BOSTON — Massachusetts is negotiating an end to its contract with CGI, the Canadian vendor that built the state’s flawed health insurance website.
The site was supposed to be up last October, offering one-stop health insurance shopping for anyone in Massachusetts. But six months later, only a few functions work but have glitches, and a few are not usable at all.
Sarah Iselin, a special assistant to Gov. Deval Patrick hired to oversee the fixing of the website, has been working with a team of outside contractors from Optum to determine if the CGI project can be fixed.
“That assessment made clear that based on past performance and our current needs, parting ways with CGI is the right course for the commonwealth moving forward,” Iselin said Monday.
In a statement, CGI said it will “work with the Commonwealth to ensure a smooth transition to the next phase of exchange deployment, allowing for the best use of system capabilities already in place.”
Iselin and her team told the Health Connector board they are reviewing two possible remedies: hiring a new vendor to build on working parts of the current site or buying website elements from other insurance exchange sites. Iselin cautions that buying elements will be difficult because Massachusetts has many unique insurance rules, including 263 different factors that determine who is eligible for what type of coverage.
So buying existing elements “sounds easier than it is,” Iselin said. “Our assessment will be stacking up, using lots of criteria including: Can it get us to where we need to be in the fall? What will it cost? What are the risks? We’ll be lining those up against each other.”
Word that the state is negotiating a way out of its contract with CGI drew the same reaction, again and again.
“It absolutely should have been done earlier,” said Erika Baehr, a self-employed consultant who lives in Waltham. Baehr gave up on the website after spending 20 or 30 hours trying to buy health insurance in December. Last week, with the federal deadline for coverage (March 31) approaching, she dialed the Massachusetts Health Connector’s phone number. (The March 31 deadline does not apply to people seeking subsidized coverage in Massachusetts.)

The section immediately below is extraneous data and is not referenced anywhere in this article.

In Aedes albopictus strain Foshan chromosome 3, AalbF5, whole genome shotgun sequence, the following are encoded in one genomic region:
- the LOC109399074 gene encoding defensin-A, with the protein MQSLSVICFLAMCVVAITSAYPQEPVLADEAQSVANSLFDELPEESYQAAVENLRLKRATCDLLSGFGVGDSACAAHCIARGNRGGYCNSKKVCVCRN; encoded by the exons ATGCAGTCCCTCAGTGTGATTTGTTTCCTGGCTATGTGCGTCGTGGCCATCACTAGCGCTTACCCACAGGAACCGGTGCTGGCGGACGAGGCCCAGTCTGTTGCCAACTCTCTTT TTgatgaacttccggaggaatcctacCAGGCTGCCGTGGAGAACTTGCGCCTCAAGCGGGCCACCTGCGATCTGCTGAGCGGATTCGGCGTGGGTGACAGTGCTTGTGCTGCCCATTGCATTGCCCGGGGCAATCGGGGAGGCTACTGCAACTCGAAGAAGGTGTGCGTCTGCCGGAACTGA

“It was like night and day at the call center,” Baehr said. “Instead of being put on hold for hours with a repetitive message, someone picked up immediately. So as far as I know I think I almost have health insurance.”
Iselin says the Connector has reduced wait times at its call center from 16 minutes to two minutes, and the backlog of paper applications has dropped from 54,000 to 21,00.
But the state is still scrambling to make sure everyone who applies for insurance is covered while it fixes the website. The Connector keeps adding people to a temporary coverage plan that now has 84,000 members. It just negotiated another extension through June 30 for 103,801 men and women who were enrolled in subsidized coverage last year.
The Connector has not been able to move these residents into more permanent plans because the website tool that would determine if they are eligible for free or subsidized coverage doesn’t work.
Many people are still asking why the state had to build a new website anyway. It comes down to this: the federal Affordable Care Act (ACA) changed some of the rules for free and subsidized coverage so the Connector built a new site to comply with the new rules.
Jeff Freedner tried to make the transition from his old Commonwealth Care plan to a new ACA compliant Connector Care plan back in October.
“I never heard anything about my application going through, I mean as far as I know it hasn’t,” Freedner said. “So after June 30, I have no idea what’s going to happen.”
Freedner and others will likely see their current coverage continued again. Iselin and others in the Patrick administration are asking the federal government to approve another extension. Some Connector board members are worried about the cost of asking insurance companies to continue offering the same insurance plans. The agreement for the extension through June already hiked rates 7 percent.
The Connector does not expect to have a new website up and running before October 1, and even that’s an ambitious target. Iselin does not know yet how much it will cost to correct problems with the CGI site, problems for which a report says the state must share responsibility. So far, Massachusetts has paid CGI $15 million worth of its $69 million contract.
With many difficult decisions ahead, the Connector is celebrating one update. About 147,000 residents who were not getting coverage through the Connector last year are now. Of course, not all of these people are newly insured. But one Connector board member said she had to “temper wild joy” at this news. If even half of these residents are signing up for insurance for the first time, the state’s rate of uninsured residents would drop to between 1 and 2 percent.
“It’s important to remember,” said Brian Rosman, research director at Health Care for All, “we are still making progress.”